• Soliloquies Concordia

Mother Deadest



As readers and writers we see an endless series of tropes, both in the pieces that we create and the ones we consume. Some are used in interesting, innovative ways, some are hopelessly overdone, and some simply make the reader cringe and move on. Some tropes like love triangles or “chosen one” protagonists have become so common, however, that we fail to immediately recognize them as such. The trope that I find most interesting, is often dubbed the “dead mom” trope, which is especially common in children’s and young adult fiction. It usually involves a main character whose mother dies before the start of the story, and the death is used as a cheap way to force characterization and automatically make the reader empathize with the protagonist. There is rarely any development of the mother, and to their children, they are remembered in a perpetually positive, semi-detached manner.


There are several variations on this theme, but they all center around a complete lack of development of characters' relationships with their mothers. And it is everywhere. From ​Emma to ​To Kill a Mockingbird ​to ​A Series of Unfortunate Events, ​there is an exceptional number of novels, plays, poems and stories where the characters are somehow, although usually minimally, impacted by the death or disappearance of their mother. They are mentioned casually, with little emotion, to evoke a response in either the reader or another character of pity or compassion. The deaths are used as a tool to shape a character, and they rarely enter the central storyline. Mothers are often lost in a childhood not occuring in the story so that their death can be used for backstory, but an author doesn’t have to deal with the vast emotional fallout. Unless books actively center around grief and the dying process, it is relatively rare that a character’s mother will die during the book, particularly if the character is close with them. Exceptions to this rule, like Divergent, use the deaths to increase character’s intrinsic motivation to exact revenge, or similar actions. There is little developed relationship for the character or the reader to mourn, which allows us to move on quickly with the character and believe them to be inherently stronger and mature.


This doesn’t happen to literary fathers. Literary fathers are usually ambiguously missing or absent, but not dead. It raises the question as to why writers need to kill women to turn weak characters strong. For a lot of female characters, the loss of a mother is a way of showing the loss of a role model, often allowing them to be wilder and more self-sufficient, and as readers we are supposed to understand the reason why. For male protagonists, maternal death often leads to emotional hardening, which is just another plot point for character development. And many characters go on to seek some form of retribution for their mother, if, of course, it can help to move the plot along. Missing fathers aren’t the device that dead mothers become, and it is much rarer that the protagonist turns to violence, revenge or vengeance in their name. Perhaps it is because fathers are traditionally less involved in their children’s lives that they are given the privilege of living, because they need not interfere in the story, or we are less likely to notice. Either way, parents are taken out of the equation to allow their children to live wild, unsupervised adventures. But why is only one side allowed to live?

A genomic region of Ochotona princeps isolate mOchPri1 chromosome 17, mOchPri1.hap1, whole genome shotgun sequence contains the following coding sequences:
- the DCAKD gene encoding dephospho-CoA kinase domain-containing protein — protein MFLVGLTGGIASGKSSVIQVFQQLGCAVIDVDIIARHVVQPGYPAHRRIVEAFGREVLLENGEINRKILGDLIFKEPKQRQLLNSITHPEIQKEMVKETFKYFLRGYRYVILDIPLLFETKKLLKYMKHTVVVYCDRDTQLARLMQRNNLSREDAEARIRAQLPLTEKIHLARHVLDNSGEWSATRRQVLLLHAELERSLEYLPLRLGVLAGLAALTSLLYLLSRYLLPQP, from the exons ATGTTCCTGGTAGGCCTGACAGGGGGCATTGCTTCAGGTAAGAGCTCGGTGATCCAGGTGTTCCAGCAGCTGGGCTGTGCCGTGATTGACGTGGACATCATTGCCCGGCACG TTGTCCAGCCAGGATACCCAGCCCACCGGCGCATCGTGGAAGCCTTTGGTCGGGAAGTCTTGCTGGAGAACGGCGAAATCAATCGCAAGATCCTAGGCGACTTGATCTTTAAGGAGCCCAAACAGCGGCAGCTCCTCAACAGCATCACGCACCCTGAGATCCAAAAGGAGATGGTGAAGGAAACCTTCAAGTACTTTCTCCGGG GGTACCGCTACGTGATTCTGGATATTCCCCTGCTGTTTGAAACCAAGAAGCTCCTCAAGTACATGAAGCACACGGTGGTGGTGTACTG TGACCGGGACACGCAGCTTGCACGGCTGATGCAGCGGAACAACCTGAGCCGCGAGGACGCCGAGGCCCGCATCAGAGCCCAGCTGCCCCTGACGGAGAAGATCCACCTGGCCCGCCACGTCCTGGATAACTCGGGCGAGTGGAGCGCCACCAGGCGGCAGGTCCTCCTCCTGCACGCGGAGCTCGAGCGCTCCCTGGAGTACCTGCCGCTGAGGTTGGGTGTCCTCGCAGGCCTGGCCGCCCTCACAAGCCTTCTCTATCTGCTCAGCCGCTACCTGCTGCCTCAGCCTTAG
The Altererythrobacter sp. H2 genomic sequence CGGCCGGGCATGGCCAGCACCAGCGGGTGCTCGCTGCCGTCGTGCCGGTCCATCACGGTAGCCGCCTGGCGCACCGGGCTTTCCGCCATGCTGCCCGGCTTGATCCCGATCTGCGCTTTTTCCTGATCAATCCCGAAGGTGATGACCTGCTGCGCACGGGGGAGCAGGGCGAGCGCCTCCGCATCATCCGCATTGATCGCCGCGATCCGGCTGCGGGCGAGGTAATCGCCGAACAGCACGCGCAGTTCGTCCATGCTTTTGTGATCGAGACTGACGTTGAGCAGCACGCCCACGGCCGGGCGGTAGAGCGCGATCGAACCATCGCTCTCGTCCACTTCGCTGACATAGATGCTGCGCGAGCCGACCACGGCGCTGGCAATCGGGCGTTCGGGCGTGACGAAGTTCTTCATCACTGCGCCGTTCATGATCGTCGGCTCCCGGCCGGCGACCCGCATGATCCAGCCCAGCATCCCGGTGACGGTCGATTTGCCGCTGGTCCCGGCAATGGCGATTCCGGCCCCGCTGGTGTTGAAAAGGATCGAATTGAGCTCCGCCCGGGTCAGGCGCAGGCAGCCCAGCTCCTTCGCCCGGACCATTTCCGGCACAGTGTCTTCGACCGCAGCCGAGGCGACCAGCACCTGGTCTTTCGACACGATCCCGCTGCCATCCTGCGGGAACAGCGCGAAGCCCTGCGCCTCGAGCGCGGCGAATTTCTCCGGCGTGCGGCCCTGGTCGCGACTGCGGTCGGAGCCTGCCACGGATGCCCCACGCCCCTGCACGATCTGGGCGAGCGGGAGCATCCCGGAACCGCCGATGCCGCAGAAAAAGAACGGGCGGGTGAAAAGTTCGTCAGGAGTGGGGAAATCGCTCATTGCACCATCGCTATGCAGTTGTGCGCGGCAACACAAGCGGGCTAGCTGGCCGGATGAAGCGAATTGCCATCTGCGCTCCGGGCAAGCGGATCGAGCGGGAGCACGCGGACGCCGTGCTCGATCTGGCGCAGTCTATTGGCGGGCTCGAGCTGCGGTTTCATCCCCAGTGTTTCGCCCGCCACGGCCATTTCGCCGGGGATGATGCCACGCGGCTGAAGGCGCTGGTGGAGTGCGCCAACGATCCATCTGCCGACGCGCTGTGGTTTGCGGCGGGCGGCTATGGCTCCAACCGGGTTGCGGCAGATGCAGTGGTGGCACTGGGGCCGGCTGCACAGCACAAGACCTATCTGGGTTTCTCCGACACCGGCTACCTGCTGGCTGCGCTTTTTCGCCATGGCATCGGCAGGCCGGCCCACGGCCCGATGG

Women in literature, especially mothers, need to exist as more than a means to make other characters more interesting. Their deaths are usually unnecessary, and they’re also another cardinal literary sin: boring. The importance of representing death and grief, particularly in literature for younger audiences, should be and needs to be better represented. The characters we see with missing or dead parents are often written so that the reader believes this to be the only way they can be the independent, authoritative leader of their own lives. If you ask someone whose mother has actually died, it’s unlikely they will answer that that was the only way they were ever going to be free. In the real world, no one would welcome such a trade. The loss of a mother, or a parent for that matter, is a horrible experience for anyone, let alone a child or a teenager. Yet in books it is often treated less like the devastation it is, and more like a necessary step to move the plot forward. I would love to see more books that represent experiences like my own, without it becoming a typical tactic for easy character growth. The problem is that for many who haven’t lived it, these cheap tactics aren’t particularly notable. But for those who have lived it, they’re glaring. I didn’t see it until I lost my mother, and then it proceeded to become a constant running joke. Where have all the mothers gone?


This isn’t to say that all writing for children or teens has done a poor job representing maternal loss. Some books deal with the grief of losing a mother brilliantly, like ​A Secret Life of Bees​ or ​A Monster Calls,​ but it’s important to note that the grieving process is largely the focus of these books. Those characters remember their parents, or watched them die, showcasing that characters with deep relationships with their mothers, even if they are not entirely positive, make for more realistic and compelling writing. The pain and grief that is mentioned and dissected comes from the character’s love and pain, not just as a passing request for pity. This is an essential aspect to writing death well. If it’s ever happened to you, you know it doesn’t just enter your mind in passing. It eats you alive. If you’re killing your character’s mother, make sure it’s not a cheap way to try to make us care more. If I were to read it, I’d probably barely raise an eyebrow.


By Lucy Farcnik